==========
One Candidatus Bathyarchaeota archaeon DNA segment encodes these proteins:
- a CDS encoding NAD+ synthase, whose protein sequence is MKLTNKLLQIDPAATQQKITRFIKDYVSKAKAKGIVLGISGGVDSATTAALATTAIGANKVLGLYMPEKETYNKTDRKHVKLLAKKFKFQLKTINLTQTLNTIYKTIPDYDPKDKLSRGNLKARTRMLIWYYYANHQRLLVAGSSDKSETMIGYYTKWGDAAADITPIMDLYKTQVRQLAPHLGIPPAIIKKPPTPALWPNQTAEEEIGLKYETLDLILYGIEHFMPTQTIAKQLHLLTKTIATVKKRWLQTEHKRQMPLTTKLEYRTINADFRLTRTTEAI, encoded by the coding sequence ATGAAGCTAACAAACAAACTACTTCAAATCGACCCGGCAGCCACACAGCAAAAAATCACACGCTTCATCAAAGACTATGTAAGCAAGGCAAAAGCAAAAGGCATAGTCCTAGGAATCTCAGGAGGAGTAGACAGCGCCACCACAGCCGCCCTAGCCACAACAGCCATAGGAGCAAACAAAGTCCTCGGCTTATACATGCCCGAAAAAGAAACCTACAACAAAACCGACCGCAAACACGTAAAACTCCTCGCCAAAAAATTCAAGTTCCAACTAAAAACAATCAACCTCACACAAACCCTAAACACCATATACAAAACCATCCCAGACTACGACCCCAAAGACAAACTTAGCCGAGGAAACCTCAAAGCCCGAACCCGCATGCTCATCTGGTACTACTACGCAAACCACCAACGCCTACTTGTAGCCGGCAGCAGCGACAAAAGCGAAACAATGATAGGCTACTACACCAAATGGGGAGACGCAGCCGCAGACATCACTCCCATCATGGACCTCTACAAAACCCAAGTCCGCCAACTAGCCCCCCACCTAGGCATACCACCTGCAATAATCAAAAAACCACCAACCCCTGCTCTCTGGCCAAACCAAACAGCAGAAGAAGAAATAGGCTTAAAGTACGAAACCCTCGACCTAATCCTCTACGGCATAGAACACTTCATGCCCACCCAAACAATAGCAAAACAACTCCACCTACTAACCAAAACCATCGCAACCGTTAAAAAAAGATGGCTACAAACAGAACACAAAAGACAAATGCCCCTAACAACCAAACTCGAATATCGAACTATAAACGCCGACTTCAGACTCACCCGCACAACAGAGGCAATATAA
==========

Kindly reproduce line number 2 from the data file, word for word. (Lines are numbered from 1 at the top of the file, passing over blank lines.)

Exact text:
- a CDS encoding NAD+ synthase, whose protein sequence is MKLTNKLLQIDPAATQQKITRFIKDYVSKAKAKGIVLGISGGVDSATTAALATTAIGANKVLGLYMPEKETYNKTDRKHVKLLAKKFKFQLKTINLTQTLNTIYKTIPDYDPKDKLSRGNLKARTRMLIWYYYANHQRLLVAGSSDKSETMIGYYTKWGDAAADITPIMDLYKTQVRQLAPHLGIPPAIIKKPPTPALWPNQTAEEEIGLKYETLDLILYGIEHFMPTQTIAKQLHLLTKTIATVKKRWLQTEHKRQMPLTTKLEYRTINADFRLTRTTEAI, encoded by the coding sequence ATGAAGCTAACAAACAAACTACTTCAAATCGACCCGGCAGCCACACAGCAAAAAATCACACGCTTCATCAAAGACTATGTAAGCAAGGCAAAAGCAAAAGGCATAGTCCTAGGAATCTCAGGAGGAGTAGACAGCGCCACCACAGCCGCCCTAGCCACAACAGCCATAGGAGCAAACAAAGTCCTCGGCTTATACATGCCCGAAAAAGAAACCTACAACAAAACCGACCGCAAACACGTAAAACTCCTCGCCAAAAAATTCAAGTTCCAACTAAAAACAATCAACCTCACACAAACCCTAAACACCATATACAAAACCATCCCAGACTACGACCCCAAAGACAAACTTAGCCGAGGAAACCTCAAAGCCCGAACCCGCATGCTCATCTGGTACTACTACGCAAACCACCAACGCCTACTTGTAGCCGGCAGCAGCGACAAAAGCGAAACAATGATAGGCTACTACACCAAATGGGGAGACGCAGCCGCAGACATCACTCCCATCATGGACCTCTACAAAACCCAAGTCCGCCAACTAGCCCCCCACCTAGGCATACCACCTGCAATAATCAAAAAACCACCAACCCCTGCTCTCTGGCCAAACCAAACAGCAGAAGAAGAAATAGGCTTAAAGTACGAAACCCTCGACCTAATCCTCTACGGCATAGAACACTTCATGCCCACCCAAACAATAGCAAAACAACTCCACCTACTAACCAAAACCATCGCAACCGTTAAAAAAAGATGGCTACAAACAGAACACAAAAGACAAATGCCCCTAACAACCAAACTCGAATATCGAACTATAAACGCCGACTTCAGACTCACCCGCACAACAGAGGCAATATAA